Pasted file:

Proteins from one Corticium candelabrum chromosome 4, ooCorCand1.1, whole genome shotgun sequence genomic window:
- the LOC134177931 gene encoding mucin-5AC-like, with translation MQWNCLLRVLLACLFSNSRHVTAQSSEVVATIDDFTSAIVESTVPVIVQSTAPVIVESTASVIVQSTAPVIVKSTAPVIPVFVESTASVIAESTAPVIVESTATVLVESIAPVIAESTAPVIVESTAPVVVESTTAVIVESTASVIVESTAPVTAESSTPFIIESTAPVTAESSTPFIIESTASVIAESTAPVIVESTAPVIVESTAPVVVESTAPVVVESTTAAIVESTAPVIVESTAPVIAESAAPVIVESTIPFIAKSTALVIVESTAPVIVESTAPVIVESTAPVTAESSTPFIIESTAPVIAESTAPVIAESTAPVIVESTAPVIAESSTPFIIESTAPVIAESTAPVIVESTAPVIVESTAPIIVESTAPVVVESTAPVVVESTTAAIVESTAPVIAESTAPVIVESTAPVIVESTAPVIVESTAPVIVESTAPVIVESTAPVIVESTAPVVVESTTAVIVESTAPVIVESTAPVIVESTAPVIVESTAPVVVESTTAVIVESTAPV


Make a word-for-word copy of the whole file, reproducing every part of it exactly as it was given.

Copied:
Proteins from one Corticium candelabrum chromosome 4, ooCorCand1.1, whole genome shotgun sequence genomic window:
- the LOC134177931 gene encoding mucin-5AC-like, with translation MQWNCLLRVLLACLFSNSRHVTAQSSEVVATIDDFTSAIVESTVPVIVQSTAPVIVESTASVIVQSTAPVIVKSTAPVIPVFVESTASVIAESTAPVIVESTATVLVESIAPVIAESTAPVIVESTAPVVVESTTAVIVESTASVIVESTAPVTAESSTPFIIESTAPVTAESSTPFIIESTASVIAESTAPVIVESTAPVIVESTAPVVVESTAPVVVESTTAAIVESTAPVIVESTAPVIAESAAPVIVESTIPFIAKSTALVIVESTAPVIVESTAPVIVESTAPVTAESSTPFIIESTAPVIAESTAPVIAESTAPVIVESTAPVIAESSTPFIIESTAPVIAESTAPVIVESTAPVIVESTAPIIVESTAPVVVESTAPVVVESTTAAIVESTAPVIAESTAPVIVESTAPVIVESTAPVIVESTAPVIVESTAPVIVESTAPVIVESTAPVVVESTTAVIVESTAPVIVESTAPVIVESTAPVIVESTAPVVVESTTAVIVESTAPV